Lately I’ve been reading a lot of information pointing to silica as a key player in skin health – especially elasticity. Ah, skin elasticity – one of the most difficult skin care concerns we skin therapists deal with. Honestly, it’s just downright difficult to take sagging, hanging skin and significantly tighten it back up again. Costly major medical procedures like facelifts may pull skin taut, but they do little to improve the actual physiological condition that has caused the sagging – loss of elasticity. So, when I begin seeing article after article published on the beneficial effects of silica for skin elasticity, of course I become curious. Is silica really nature’s wonder source for healthy, tight, youthful skin?
What is Silica?
Silicon is a naturally occurring element and the second-most common element in the Earth’s crust. It is classified in dietary guidelines as a trace mineral. Most forms of this element are not absorbable by the body, but one form in particular can be absorbed in the human body – silicon dioxide (silica). Silica is found in greater amounts in plant-based foods and is scarce in animal based foods.
In 1939, Nobel Prize winner, Adolf Butenant proved that life cannot exist without silica. His research, conducted at Columbia University, proved that silica is an essential nutrient and must be supplied continuously from food.
So what does that have to do with silica’s effect on the skin?
Well, it seems that silica plays an important role in a number of body functions, not the least of which is the health of various tissues (including skin) in the human body. As we age, our skin begins to degenerate at a more accelerated rate due to an increasing inability to retain moisture. This loss of hydration in the lower layers of the skin is critically detrimental to collagen and elastin health. This loss of hydration and the resulting damage to collagen elastin leaves us with dull, sagging, prematurely aged skin. Silica slows the degeneration of the skin by helping the various skin constituents (elastin, collagen, mucopolysaccharides, etc.) remain vital and able to retain moisture. Actually, collagen itself is largely made up of silica!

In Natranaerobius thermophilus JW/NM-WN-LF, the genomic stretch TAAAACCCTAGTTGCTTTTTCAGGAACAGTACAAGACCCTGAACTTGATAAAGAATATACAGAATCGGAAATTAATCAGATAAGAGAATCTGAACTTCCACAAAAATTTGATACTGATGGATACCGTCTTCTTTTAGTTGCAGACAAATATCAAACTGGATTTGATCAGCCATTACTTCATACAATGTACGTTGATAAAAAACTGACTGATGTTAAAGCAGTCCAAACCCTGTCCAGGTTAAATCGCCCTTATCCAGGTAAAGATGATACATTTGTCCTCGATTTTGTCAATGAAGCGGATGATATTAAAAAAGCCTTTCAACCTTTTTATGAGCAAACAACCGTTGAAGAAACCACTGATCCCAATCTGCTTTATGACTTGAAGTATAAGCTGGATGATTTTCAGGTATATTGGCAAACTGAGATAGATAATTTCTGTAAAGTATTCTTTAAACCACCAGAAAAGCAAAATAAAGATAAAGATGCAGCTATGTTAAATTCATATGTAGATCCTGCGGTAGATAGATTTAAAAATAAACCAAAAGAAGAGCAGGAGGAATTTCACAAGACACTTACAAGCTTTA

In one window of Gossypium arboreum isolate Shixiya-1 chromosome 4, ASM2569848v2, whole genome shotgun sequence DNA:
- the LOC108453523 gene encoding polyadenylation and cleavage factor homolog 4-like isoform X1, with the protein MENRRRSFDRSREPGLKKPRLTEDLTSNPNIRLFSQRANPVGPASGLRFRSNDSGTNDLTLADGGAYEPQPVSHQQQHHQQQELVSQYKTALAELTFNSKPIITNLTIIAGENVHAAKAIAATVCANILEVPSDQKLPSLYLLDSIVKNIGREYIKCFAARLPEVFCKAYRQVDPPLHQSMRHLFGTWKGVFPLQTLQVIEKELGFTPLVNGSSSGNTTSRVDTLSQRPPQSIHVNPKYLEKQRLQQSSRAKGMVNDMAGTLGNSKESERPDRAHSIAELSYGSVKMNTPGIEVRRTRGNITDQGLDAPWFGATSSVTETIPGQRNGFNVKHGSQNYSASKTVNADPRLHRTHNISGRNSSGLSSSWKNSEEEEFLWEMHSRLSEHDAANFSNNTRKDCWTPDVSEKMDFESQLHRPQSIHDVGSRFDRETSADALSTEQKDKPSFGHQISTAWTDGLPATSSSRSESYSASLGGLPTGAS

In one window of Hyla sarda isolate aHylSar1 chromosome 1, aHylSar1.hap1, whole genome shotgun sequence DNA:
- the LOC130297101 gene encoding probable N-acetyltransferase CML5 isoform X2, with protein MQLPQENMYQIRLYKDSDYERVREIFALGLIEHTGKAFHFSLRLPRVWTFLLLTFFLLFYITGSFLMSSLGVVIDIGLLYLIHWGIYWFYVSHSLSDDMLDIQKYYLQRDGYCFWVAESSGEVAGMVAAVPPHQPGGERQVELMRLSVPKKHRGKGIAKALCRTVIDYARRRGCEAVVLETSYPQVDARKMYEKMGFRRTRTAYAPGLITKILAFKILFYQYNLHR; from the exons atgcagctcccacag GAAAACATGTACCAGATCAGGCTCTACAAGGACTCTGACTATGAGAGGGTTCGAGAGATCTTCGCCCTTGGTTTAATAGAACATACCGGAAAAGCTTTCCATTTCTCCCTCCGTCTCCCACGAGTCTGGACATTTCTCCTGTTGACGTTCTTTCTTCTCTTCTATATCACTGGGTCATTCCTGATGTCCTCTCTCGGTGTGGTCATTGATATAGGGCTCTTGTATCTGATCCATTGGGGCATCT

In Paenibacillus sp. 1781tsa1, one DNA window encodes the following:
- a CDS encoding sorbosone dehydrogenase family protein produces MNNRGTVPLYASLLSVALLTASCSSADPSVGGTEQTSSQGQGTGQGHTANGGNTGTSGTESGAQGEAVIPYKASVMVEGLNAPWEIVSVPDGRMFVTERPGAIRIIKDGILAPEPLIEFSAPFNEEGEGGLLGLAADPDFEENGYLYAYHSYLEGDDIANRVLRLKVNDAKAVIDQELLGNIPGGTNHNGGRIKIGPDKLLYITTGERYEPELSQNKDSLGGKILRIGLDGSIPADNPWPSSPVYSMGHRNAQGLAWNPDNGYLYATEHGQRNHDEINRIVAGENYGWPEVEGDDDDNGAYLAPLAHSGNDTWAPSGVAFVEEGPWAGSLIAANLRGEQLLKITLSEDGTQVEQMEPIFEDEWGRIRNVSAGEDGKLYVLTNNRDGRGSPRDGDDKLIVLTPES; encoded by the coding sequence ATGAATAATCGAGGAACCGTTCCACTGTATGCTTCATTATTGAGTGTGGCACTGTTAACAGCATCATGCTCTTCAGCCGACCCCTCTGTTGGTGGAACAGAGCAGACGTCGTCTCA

But should I really run to the local health store and start supplementing with silica?
Maybe, maybe not. The research is conflicting. Don’t you just hate that? One study says a substance is a wonder-substance, another study says it may cause you to grow a third ear and a tail. You really have to wonder how all the researchers come up with so much conflicting information. At any rate, there is good evidence that many silica supplements may not only be a waste of money but may also be hard on your digestive system.
So what type of silica is beneficial?
Promoters of silica supplementation recommend aqueous extractions of vegetal silica. This is a patented method of extraction by Dr. Louis Kervran. This particular form of silica is bonded to a group of water soluble bioflavonoids making it a safe and easily assimilated form of silica for the human body. This form of silica is typically extracted from the spring horsetail plant.
Another, and maybe the best way, to get adequate amounts of this skin-saving nutrient into the body is through diet. Yes, we’ve all heard it a thousand times before, but it really is the best way to get all the good stuff – fresh fruits, fresh vegetables, and whole grains. Specifically, beets, brown rice, oats, bell peppers, green beans, leafy greens, asparagus, parsley, sunflower seeds, artichokes and grain husks from whole grain oats, barley, millet and wheat are all rich in silica. If you’re in to bottled water, it’s also worth mentioning that the popular Fiji Water has far, far more silica in it than any other major bottled water product.
The bottom line?
I don’t have personal testimony about the skin improving effects of silica, however, my research came up with hundreds and hundreds of positive reviews from people touting the improvements they’d seen in their hair, skin, and nails since supplementing with silica.
Due to the levels of silica in key skin tissues and the way silica functions to help the important tissues retain important hydration, it makes complete sense that silica is an important nutrient for reducing premature aging and improving the appearance of the skin. Clearly, the earlier we think along these lines the better – skin that has been mistreated for 65 years just cannot be instantly repaired by any product, potion, lotion, or trace mineral. However, even in advanced aging – nutrients always provide a benefit to the body (and the skin), so though it may not be a wonder-cure for sagging skin, silica may very well provide some tightening benefit as well as significantly slowing down the processes that lead us to sagging skin in the first place. If your diet isn’t already rich in foods containing silica, you may want to consider a silica supplement as outlined above.
A few legal tidbits:
This article is published for information purposes only and is not intended as medical advice.